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Wausau Public School District upgrades securitySubmitted: 09/03/2013
Story By Lauren Stephenson

Wausau Public School District upgrades security
WAUSAU - A new school year means new teachers, new friends, new books.

And in many school districts this year, it also means new or beefed up security systems.

Wausau Public Schools changed the way visitors get into its buildings this year.

School office staff will have to buzz people in once school hours begin.

At the front door vestibule visitors will need to explain why they're there.

Then the staff can unlock the second set of doors.

Last winter the district-wide Safety Committee looked at the security level in the school.

It decided it should add some extra measures.

"You look at what happened at Sandy Hook and those are our youngest learners and that strikes a chord for the majority of people. It certainly strikes a chord for parents. I think they can easily put themselves in that type of scenario," says Dr. Jeff Lindell of the Wausau Public Schools

That assessment began after the tragedy at Sandy Hook Elementary in Newtown, Connecticut.

A gunman entered the school and killed 20 children and 6 staff last December.

The district installed the new security systems over the summer.

But that doesn't necessarily mean it's finished with safety upgrades.

The District tells us it will continue to evaluate schools' security.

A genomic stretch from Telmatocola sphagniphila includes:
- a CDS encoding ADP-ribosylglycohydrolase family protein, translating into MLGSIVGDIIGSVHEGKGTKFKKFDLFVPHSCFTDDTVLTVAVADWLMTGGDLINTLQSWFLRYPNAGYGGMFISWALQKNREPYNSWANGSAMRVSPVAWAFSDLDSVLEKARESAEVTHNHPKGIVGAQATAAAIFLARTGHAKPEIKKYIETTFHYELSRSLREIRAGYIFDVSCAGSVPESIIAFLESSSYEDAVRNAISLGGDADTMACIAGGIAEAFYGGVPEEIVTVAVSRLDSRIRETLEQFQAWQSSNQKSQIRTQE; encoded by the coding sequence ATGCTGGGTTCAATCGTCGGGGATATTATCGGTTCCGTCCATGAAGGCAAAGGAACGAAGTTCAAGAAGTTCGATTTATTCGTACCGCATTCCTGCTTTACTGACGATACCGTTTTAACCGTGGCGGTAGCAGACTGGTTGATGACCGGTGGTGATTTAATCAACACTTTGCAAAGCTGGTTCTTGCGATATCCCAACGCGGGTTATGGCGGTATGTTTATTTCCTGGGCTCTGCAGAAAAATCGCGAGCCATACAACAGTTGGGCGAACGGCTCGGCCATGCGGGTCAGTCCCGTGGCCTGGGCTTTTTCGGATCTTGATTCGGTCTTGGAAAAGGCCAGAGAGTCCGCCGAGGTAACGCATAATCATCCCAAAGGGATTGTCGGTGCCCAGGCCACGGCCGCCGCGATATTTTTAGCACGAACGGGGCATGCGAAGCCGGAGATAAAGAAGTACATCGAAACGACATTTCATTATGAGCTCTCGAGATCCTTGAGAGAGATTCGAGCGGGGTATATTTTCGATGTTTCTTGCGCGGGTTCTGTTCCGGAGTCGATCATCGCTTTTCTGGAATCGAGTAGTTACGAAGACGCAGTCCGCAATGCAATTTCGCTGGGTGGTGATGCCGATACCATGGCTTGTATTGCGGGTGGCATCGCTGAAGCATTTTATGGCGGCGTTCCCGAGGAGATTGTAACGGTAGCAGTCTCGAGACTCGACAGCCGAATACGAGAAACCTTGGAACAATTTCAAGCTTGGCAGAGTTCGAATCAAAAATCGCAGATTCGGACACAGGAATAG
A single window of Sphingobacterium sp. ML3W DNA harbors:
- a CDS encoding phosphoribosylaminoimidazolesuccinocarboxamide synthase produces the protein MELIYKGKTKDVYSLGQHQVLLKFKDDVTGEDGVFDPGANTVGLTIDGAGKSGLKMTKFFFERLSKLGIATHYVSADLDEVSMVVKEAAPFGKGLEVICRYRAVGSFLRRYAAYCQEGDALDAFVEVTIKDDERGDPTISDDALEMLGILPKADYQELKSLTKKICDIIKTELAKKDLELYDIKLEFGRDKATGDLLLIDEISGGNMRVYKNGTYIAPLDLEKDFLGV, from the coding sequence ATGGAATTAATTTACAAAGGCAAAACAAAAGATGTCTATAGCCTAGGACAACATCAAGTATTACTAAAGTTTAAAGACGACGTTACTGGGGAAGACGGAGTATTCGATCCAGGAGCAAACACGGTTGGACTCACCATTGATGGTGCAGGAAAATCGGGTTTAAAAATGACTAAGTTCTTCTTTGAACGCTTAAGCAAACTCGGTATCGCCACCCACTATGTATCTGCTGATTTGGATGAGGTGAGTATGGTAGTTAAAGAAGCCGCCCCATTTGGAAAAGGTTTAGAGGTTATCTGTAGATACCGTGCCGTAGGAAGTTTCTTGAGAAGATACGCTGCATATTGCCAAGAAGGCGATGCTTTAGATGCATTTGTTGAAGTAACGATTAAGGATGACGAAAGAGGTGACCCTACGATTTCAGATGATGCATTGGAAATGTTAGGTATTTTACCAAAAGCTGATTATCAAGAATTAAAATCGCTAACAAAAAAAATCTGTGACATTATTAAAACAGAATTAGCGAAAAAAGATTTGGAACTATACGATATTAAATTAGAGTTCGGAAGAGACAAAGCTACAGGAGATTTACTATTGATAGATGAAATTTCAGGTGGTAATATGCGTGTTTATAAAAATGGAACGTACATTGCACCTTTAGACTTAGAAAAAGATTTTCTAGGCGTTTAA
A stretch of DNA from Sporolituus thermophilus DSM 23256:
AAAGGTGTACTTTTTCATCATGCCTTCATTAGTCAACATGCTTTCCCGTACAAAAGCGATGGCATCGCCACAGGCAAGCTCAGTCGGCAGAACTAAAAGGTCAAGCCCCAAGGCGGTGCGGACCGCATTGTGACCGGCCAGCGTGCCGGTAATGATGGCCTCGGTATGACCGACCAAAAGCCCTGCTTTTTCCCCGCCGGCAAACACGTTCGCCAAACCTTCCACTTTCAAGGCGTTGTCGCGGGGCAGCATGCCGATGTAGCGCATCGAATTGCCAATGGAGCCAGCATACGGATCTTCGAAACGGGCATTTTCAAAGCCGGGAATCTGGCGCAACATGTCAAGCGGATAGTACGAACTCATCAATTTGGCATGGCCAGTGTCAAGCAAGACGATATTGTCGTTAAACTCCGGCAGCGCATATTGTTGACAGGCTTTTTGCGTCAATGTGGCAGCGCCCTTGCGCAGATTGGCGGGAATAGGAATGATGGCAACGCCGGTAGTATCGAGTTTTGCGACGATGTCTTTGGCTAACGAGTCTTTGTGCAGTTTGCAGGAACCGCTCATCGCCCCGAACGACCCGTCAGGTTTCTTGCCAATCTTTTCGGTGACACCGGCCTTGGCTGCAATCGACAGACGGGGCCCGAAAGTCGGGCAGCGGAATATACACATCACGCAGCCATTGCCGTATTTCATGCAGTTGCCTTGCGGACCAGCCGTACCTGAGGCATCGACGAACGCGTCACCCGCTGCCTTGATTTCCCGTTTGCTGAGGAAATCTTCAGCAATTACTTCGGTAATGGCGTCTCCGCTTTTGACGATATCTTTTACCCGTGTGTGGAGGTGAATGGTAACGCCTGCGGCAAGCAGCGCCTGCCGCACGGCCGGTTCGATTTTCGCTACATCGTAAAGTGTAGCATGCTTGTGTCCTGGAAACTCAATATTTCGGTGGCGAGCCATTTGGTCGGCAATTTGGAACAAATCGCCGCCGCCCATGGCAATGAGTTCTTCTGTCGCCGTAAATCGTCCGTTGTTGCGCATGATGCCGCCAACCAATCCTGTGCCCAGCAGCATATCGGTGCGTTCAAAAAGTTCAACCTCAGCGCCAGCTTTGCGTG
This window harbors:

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 IN OTHER NEWS
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RHINELANDER - Hodag Park received a sizable donation Thursday morning. New sand was dropped off to help the Rhinelander Parks Department grow the beach back to its original shape.

There were thousands of pounds of sand dropped off and spread out. There was a high need for this because of all the rain we've had this season.

"It was getting in pretty poor shape and washing out more and more, but this year especially, it just seems like we've lost a lot of sand. So now we're going to shape it up nicely and hopefully it'll last the year," said Rhinelander Parks Director, Jeremy Biolo.

All of that sand was donated and delivered by a company in Rhinelander.

"Musson Brothers, Inc. donated all the sand and they said we could help ourselves to as much as we want, which is unbelievable because this beach really needed some work," said Biolo. "Every little bit like that helps our community out and it improves the community. It's awesome that the Musson Brothers stepped up and would do that for us."

The beach usually has to be touched up about once a year. The parks department plans on reconstructing the beach to improve it for visitors.

"We talked to the DNR and they don't want us to go too far into the water but we can retake the shoreline that used to exist there," said Biolo.

There was an additional hole created from flooding in the back of the park that drained on to the beach. All of that was filled in and fixed.

The parks department also hopes to make more improvements throughout the season such as new docs.

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RHINELANDER - Bill Makris taught P.E. at Rhinelander High School for 30 years. But he's since shifted his time to teaching summer camps.